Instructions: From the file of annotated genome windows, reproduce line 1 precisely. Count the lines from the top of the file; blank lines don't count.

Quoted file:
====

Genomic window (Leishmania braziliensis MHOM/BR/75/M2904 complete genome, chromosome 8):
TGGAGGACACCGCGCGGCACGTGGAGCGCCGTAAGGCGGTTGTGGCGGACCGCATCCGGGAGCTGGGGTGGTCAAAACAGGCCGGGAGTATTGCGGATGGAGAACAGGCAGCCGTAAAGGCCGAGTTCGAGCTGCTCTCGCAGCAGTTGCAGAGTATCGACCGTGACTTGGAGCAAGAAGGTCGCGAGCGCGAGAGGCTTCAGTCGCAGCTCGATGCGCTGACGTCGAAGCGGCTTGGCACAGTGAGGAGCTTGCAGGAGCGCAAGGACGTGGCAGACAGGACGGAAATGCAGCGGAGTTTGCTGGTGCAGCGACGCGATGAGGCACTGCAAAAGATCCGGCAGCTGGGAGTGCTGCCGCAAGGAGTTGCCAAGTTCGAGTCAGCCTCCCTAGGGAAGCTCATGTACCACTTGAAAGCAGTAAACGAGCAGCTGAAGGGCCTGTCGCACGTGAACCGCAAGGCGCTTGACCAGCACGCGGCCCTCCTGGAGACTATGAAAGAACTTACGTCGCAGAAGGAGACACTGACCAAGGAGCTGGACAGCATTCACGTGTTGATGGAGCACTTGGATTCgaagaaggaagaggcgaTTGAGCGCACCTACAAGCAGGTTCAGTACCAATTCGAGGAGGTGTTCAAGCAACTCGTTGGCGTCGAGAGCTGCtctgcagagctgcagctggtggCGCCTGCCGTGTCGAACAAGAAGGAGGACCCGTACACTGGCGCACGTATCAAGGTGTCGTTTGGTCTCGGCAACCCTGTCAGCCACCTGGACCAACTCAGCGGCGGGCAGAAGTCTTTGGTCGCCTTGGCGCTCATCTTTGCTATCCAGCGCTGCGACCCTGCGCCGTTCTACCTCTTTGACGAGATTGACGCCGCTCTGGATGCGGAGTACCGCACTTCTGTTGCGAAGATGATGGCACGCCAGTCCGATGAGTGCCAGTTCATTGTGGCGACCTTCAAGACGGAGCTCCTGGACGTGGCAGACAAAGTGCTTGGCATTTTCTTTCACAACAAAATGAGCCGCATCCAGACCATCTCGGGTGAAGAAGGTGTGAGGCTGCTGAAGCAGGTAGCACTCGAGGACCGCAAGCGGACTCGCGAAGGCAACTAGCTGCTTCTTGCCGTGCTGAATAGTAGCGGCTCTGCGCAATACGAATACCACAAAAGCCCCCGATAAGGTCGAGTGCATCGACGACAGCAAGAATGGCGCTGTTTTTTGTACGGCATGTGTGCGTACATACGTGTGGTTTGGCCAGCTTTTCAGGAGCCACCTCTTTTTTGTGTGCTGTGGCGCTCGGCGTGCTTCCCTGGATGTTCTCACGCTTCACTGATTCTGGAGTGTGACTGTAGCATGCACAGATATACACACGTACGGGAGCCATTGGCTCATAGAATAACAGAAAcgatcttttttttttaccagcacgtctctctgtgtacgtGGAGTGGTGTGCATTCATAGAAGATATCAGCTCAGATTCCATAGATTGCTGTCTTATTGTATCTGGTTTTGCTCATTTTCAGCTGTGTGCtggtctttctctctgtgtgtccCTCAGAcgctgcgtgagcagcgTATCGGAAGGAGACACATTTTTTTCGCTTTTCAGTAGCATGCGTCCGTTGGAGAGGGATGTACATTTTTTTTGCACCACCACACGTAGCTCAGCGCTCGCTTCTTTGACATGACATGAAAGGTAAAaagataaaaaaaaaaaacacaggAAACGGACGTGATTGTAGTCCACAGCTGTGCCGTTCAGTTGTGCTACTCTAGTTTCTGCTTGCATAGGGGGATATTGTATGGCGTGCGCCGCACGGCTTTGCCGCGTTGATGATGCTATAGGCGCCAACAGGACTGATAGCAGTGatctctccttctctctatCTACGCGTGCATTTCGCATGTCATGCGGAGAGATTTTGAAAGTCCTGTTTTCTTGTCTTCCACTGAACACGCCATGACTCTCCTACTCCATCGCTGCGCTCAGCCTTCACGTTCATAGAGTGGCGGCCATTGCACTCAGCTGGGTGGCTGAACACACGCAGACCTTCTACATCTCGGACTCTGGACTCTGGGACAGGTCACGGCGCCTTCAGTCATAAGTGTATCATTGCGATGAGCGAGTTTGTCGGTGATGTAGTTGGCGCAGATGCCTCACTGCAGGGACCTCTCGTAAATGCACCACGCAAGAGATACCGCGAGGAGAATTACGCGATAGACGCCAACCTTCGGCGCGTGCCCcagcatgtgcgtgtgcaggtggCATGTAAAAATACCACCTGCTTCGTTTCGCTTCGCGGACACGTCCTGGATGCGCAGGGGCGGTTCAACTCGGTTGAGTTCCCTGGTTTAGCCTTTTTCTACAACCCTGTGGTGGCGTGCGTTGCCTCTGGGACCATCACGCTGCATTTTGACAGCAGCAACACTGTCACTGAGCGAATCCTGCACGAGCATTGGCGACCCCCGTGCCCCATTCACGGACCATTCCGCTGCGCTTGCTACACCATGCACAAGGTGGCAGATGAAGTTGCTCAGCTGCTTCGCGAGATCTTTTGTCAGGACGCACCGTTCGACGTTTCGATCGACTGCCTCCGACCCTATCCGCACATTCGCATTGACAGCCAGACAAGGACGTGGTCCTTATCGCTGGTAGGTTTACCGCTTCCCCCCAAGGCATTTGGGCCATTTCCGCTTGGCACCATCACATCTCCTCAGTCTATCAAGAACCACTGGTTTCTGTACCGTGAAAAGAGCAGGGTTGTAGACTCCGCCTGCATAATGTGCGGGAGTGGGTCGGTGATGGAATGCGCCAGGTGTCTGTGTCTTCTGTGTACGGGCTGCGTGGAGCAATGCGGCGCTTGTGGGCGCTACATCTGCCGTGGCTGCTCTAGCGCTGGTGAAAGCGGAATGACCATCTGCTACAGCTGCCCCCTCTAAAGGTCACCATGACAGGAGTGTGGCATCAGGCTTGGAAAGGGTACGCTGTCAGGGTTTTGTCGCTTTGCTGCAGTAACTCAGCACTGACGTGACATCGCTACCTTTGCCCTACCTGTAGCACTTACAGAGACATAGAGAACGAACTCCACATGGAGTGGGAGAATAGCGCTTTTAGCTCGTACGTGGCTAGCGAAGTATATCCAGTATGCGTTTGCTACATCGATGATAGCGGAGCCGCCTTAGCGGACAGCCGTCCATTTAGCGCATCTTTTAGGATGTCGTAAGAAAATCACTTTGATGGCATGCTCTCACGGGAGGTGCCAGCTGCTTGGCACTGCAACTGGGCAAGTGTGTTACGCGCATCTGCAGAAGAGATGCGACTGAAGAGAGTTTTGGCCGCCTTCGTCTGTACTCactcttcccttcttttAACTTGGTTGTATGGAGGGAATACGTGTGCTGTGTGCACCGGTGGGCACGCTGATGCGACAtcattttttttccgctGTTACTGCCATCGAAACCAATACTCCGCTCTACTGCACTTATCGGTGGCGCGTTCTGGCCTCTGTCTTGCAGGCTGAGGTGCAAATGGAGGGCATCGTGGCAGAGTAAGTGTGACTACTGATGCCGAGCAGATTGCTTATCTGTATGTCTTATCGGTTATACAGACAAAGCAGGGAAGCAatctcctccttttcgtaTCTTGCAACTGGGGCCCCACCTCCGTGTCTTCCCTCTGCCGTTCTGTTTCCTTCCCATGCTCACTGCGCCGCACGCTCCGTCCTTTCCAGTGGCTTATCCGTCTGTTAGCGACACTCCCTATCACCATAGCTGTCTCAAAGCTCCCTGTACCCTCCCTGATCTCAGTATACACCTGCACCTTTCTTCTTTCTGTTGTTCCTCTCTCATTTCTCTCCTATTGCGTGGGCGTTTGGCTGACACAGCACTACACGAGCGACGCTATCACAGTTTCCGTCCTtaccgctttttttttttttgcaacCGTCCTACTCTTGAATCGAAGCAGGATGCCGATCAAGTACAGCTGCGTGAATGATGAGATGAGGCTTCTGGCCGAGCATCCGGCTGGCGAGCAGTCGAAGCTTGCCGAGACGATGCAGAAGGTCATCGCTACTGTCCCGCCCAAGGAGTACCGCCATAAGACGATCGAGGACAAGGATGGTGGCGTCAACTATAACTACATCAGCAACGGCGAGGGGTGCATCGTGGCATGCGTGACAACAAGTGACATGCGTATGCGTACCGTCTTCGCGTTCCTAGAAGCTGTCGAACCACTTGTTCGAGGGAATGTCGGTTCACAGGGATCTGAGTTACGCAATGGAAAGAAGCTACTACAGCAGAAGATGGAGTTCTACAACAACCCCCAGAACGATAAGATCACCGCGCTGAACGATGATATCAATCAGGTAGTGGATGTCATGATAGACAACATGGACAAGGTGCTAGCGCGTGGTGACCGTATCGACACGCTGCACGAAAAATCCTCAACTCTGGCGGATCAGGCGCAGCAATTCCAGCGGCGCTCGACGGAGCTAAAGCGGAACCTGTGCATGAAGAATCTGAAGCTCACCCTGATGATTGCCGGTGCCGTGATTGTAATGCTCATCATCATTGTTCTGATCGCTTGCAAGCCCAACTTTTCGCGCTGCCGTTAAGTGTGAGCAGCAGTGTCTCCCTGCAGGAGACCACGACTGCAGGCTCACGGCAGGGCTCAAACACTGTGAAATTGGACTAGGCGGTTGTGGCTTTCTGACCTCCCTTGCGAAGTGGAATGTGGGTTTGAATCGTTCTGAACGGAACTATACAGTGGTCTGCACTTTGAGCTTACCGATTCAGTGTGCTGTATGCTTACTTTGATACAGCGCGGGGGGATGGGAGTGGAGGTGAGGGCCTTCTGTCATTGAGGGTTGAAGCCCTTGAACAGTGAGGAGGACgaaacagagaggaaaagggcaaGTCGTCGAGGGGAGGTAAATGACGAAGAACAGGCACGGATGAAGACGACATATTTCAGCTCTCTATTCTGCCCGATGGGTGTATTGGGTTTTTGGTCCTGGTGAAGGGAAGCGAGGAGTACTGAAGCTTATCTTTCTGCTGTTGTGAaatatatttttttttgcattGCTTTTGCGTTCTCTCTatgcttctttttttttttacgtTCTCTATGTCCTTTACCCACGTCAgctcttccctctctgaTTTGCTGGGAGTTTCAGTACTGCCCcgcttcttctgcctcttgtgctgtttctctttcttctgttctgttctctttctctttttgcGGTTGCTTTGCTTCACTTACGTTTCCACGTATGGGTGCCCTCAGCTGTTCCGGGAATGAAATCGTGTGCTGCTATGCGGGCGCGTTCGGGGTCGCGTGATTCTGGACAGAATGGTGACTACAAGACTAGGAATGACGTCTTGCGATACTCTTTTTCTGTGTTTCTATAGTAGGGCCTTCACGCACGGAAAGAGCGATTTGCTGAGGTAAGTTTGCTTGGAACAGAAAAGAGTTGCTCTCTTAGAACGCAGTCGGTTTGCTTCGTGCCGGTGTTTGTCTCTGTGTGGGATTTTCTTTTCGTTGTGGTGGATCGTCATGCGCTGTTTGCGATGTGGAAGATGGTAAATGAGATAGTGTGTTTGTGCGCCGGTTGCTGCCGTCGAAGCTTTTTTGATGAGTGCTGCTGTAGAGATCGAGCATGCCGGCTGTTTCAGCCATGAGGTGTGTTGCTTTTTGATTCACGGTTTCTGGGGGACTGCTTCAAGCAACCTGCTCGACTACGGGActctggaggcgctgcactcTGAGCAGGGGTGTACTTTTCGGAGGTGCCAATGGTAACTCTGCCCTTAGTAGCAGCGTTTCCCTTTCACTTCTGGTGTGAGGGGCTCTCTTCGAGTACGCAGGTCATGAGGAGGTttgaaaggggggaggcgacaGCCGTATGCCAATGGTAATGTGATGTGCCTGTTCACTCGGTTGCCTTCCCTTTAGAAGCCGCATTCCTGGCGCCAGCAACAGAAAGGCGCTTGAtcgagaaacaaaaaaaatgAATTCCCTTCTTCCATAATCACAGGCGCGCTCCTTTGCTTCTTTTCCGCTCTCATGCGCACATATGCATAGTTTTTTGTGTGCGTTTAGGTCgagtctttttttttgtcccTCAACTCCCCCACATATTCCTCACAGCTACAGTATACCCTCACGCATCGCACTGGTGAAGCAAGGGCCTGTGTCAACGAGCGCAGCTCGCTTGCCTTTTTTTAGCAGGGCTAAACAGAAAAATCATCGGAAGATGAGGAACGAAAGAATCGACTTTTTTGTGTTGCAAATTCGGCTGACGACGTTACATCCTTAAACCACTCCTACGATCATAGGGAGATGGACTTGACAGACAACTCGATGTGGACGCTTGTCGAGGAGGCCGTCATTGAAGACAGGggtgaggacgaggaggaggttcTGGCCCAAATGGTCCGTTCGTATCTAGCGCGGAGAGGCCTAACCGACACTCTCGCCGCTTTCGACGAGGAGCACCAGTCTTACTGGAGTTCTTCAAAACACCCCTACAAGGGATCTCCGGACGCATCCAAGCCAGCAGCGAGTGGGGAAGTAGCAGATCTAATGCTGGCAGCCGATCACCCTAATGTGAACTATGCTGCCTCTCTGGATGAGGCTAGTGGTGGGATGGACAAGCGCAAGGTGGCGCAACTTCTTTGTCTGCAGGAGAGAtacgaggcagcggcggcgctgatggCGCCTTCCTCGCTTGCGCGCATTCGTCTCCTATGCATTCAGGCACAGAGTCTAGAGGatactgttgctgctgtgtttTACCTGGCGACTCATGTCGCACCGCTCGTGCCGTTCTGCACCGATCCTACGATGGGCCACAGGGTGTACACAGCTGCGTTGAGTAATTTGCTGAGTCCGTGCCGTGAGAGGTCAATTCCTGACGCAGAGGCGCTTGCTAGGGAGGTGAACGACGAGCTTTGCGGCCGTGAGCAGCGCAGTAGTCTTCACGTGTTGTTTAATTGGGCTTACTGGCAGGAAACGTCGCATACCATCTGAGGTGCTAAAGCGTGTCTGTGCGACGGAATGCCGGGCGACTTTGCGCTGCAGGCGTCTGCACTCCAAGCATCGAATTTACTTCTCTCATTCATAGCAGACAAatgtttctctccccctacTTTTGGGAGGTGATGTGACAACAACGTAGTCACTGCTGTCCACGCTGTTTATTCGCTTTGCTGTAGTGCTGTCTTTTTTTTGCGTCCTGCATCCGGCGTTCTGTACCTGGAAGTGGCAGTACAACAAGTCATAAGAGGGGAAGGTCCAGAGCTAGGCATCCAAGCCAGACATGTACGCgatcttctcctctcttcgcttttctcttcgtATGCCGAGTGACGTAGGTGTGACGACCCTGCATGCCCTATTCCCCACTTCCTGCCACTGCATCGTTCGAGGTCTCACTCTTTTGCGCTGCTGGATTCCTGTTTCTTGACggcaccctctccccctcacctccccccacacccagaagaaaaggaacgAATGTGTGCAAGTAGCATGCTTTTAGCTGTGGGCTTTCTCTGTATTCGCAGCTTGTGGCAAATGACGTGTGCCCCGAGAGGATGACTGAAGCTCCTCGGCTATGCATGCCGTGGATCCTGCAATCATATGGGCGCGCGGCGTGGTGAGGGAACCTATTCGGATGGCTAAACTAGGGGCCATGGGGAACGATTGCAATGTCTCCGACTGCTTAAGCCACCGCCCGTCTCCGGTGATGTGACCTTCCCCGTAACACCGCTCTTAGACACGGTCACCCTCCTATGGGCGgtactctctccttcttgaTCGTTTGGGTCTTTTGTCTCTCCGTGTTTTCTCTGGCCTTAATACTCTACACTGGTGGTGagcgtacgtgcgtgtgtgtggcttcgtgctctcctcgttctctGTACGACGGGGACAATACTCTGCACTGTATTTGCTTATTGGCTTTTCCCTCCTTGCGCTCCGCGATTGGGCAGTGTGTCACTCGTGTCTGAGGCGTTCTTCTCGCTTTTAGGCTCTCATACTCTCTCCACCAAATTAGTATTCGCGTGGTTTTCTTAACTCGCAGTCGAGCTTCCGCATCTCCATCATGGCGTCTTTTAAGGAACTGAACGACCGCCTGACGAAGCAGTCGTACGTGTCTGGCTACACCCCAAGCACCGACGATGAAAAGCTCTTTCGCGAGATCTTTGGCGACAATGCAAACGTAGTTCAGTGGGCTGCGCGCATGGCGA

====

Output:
Genomic window (Leishmania braziliensis MHOM/BR/75/M2904 complete genome, chromosome 8):